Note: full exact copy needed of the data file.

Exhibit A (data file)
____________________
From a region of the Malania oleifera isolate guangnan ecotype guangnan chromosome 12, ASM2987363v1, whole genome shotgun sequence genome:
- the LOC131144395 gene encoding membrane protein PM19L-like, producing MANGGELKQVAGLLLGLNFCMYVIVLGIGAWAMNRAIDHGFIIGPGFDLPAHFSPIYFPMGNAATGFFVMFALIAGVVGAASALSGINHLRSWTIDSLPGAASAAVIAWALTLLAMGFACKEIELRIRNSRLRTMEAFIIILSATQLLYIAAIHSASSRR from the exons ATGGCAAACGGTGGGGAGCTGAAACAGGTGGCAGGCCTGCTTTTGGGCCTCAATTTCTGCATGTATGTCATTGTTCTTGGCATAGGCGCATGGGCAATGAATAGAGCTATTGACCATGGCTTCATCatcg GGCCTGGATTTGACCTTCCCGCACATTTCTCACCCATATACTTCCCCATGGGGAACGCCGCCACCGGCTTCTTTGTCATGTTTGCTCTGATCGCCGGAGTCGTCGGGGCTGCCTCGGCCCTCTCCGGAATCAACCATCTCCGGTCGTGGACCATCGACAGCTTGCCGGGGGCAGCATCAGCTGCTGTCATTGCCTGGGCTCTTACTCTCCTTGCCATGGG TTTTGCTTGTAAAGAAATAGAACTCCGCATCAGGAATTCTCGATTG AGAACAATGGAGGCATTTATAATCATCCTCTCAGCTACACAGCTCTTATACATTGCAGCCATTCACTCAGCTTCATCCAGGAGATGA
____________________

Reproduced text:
From a region of the Malania oleifera isolate guangnan ecotype guangnan chromosome 12, ASM2987363v1, whole genome shotgun sequence genome:
- the LOC131144395 gene encoding membrane protein PM19L-like, producing MANGGELKQVAGLLLGLNFCMYVIVLGIGAWAMNRAIDHGFIIGPGFDLPAHFSPIYFPMGNAATGFFVMFALIAGVVGAASALSGINHLRSWTIDSLPGAASAAVIAWALTLLAMGFACKEIELRIRNSRLRTMEAFIIILSATQLLYIAAIHSASSRR from the exons ATGGCAAACGGTGGGGAGCTGAAACAGGTGGCAGGCCTGCTTTTGGGCCTCAATTTCTGCATGTATGTCATTGTTCTTGGCATAGGCGCATGGGCAATGAATAGAGCTATTGACCATGGCTTCATCatcg GGCCTGGATTTGACCTTCCCGCACATTTCTCACCCATATACTTCCCCATGGGGAACGCCGCCACCGGCTTCTTTGTCATGTTTGCTCTGATCGCCGGAGTCGTCGGGGCTGCCTCGGCCCTCTCCGGAATCAACCATCTCCGGTCGTGGACCATCGACAGCTTGCCGGGGGCAGCATCAGCTGCTGTCATTGCCTGGGCTCTTACTCTCCTTGCCATGGG TTTTGCTTGTAAAGAAATAGAACTCCGCATCAGGAATTCTCGATTG AGAACAATGGAGGCATTTATAATCATCCTCTCAGCTACACAGCTCTTATACATTGCAGCCATTCACTCAGCTTCATCCAGGAGATGA